5B 4 Intra-Laboratory Variability in the Etest® Method for Determining Antibiotic Susceptibility of Neisseria Gonorrhoeae to Cefixime, Ceftriaxone and Azithromycin

Thursday, June 12, 2014: 8:30 AM
Dogwood A
John Papp, PhD, Laboratory Reference and Research Branch, Division of STD Prevention, Centers for Disease Control and Prevention, Atlanta, GA, Marie-Claire Rowlinson, PhD, D(ABMM), Bureau of Public Health Laboratories, Jafar Razeq, Ph.D, HCLD (ABB), Maryland Department of Health, Baltimore, Maryland, Jason Wholehan, MT (ASCP), Michigan Department of Community Health, Lansing, Michigan, Anita Glennen, BS, Minnesota Department of Health, St. Paul, Minnesota, Chaney Walters, MS, MST, STD/Mycology, Mississippi Public Health Laboratories, Jackson, Mississippi, Jackson, MS, Peter Iwen, MS, PhD, D(ABMM), Nebraska Public Health Laboratory, Omaha, Nebraska, Lillian Lee, MS, SM(NRCM-ASCP), New York City Department of Health and Mental Hygiene, New York City, New York and Celia Hagan, MPH (CPH), Association of Public Health Laboratories, Silver Spring, Maryland

Background: Neisseria gonorrhoeae is a sexually transmitted bacterial pathogen that continues to evolve to become resistant to known antibiotics.  Current treatment recommendations by the Centers for Disease Control and Prevention (CDC) are limited to either ceftriaxone or cefixime in combination with azithromycin.  In preparing for potential emergence or importation of such resistant isolates in the US, the CDC recommends that clinical laboratories maintain or develop protocols to assess antibiotic susceptibly for N. gonorrhoeae. Methods that determine minimum inhibitory concentrations (MICs) would be best since interpretative breakpoints have yet to be established when testing N. gonorrhoeae against these antibiotics.  This study examines the intra- laboratory variability of using the Etest method to provide consistent MIC values for gonorrhea.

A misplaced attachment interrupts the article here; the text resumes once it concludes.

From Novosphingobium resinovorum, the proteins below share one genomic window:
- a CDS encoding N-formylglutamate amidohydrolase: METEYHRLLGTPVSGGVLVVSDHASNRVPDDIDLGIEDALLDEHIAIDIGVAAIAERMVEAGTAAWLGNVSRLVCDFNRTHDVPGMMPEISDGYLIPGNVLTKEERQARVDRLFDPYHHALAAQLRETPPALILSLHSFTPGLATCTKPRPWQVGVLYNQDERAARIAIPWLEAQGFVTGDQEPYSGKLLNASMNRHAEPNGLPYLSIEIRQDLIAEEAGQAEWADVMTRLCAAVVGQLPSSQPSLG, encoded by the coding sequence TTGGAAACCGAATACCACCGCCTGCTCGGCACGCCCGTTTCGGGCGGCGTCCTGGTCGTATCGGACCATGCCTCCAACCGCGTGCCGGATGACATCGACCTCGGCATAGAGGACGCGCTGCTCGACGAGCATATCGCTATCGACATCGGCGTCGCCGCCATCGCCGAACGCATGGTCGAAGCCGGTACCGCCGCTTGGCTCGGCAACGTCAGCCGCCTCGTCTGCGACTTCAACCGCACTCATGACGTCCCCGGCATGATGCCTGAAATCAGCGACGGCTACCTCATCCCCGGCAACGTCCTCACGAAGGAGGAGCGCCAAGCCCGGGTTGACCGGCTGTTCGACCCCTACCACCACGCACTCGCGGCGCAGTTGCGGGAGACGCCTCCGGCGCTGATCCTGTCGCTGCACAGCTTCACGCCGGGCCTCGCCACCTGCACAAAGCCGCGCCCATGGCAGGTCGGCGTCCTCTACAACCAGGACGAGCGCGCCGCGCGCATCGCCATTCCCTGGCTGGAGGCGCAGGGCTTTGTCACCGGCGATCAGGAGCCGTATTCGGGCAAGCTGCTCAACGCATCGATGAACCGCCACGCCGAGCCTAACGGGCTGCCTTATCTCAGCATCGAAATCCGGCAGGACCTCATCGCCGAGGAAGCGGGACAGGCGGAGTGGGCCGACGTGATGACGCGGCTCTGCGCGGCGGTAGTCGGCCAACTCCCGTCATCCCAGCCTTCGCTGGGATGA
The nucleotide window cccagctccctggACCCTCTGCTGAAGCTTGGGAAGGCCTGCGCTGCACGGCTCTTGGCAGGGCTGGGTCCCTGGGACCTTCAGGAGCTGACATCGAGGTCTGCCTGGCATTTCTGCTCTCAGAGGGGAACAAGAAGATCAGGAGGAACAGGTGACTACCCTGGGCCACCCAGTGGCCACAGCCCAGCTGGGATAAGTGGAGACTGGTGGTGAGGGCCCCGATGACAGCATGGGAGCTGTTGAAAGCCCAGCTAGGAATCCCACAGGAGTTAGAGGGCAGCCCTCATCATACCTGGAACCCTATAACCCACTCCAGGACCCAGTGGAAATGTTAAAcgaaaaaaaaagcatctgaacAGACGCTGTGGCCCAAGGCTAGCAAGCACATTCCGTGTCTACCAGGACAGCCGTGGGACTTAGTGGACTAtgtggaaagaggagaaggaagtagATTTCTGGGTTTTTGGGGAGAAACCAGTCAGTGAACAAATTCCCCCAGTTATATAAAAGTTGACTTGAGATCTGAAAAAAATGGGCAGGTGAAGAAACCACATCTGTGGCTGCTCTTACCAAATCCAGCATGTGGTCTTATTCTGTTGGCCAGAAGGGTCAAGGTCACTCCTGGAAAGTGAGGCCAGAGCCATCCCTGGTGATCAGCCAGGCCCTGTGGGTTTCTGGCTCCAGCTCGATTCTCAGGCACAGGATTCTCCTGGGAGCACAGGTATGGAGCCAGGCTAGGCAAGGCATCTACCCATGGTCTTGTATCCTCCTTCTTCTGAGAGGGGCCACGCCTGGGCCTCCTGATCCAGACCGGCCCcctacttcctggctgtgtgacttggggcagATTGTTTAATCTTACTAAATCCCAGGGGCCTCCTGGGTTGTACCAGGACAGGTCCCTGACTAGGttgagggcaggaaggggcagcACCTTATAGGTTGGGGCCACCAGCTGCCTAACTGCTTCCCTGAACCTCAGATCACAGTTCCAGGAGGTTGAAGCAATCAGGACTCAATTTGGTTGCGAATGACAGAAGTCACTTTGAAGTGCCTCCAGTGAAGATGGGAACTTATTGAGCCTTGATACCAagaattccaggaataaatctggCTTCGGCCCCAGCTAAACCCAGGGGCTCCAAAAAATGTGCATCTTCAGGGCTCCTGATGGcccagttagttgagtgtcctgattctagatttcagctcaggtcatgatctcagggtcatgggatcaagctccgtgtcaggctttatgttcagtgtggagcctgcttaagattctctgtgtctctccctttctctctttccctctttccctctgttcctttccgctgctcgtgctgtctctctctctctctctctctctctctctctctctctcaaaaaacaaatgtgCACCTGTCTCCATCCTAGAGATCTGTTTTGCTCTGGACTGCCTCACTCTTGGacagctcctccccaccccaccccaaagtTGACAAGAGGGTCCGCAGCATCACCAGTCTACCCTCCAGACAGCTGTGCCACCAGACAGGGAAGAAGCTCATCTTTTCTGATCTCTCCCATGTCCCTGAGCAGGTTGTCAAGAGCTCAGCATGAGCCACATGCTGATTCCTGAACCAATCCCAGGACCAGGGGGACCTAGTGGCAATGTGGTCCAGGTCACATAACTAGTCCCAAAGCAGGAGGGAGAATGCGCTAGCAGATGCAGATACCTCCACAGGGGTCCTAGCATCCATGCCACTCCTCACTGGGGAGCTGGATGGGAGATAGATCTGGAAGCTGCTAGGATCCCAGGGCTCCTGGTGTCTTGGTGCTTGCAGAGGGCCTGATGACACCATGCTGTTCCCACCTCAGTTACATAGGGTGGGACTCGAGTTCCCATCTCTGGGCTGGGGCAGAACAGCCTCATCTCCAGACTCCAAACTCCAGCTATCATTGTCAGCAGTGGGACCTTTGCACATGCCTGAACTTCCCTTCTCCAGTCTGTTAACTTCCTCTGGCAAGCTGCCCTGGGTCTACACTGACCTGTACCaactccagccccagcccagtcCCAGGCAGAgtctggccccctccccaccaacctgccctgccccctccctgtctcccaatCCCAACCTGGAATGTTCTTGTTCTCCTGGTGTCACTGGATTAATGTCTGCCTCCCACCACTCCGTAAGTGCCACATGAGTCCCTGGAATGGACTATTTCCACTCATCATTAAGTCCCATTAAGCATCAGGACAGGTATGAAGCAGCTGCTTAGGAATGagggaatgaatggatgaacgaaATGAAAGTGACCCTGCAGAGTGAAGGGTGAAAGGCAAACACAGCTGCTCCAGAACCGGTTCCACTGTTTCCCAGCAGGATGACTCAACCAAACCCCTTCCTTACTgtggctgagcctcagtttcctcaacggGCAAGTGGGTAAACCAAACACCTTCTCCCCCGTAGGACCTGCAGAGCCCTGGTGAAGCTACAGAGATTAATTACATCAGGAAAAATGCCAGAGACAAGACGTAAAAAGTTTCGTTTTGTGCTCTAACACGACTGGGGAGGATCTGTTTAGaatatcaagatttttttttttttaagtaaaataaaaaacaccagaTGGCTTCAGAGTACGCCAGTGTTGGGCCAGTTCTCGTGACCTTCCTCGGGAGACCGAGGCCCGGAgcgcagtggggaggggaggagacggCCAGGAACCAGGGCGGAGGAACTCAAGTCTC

Methods: A total of 200 clinical N. gonorrhoeae isolates, 100 paired duplicates, were tested by 8 public health laboratories for antibiotic susceptibility to ceftriaxone, cefixime and azithromycin using Etest strips.  The laboratories were not aware that the isolates were paired duplicates.  The MIC values were transformed to a logarithmic scale to assess correlation between the paired isolates.  A correlation coefficient was calculated to assess intra-laboratory reproducibility.

Results: Laboratories inoculated GC agar base medium with approximately 108 CFU/mL and placed Etest strips onto the medium.  The correlation coefficient for intra-laboratory reproducibility ranged from 0.39 to 0.93 for ceftriaxone, from 0.08 to 0.82 for cefixime, and from 0.40 to 0.91 for azithromycin.

Conclusions: There was considerable variation in laboratory reproducibility of Etest MIC results for antibiotics relevant for the treatment of N. gonorrhoeae.  The development of standard laboratory protocols and training may help to improve the intra-laboratory performance of the Etest for N. gonorrhoeae antibiotic susceptibility testing.  To improve standardization in testing, the CDC is working with the Association of Public Health Laboratories to develop an Etest training module for N. gonorrhoeae.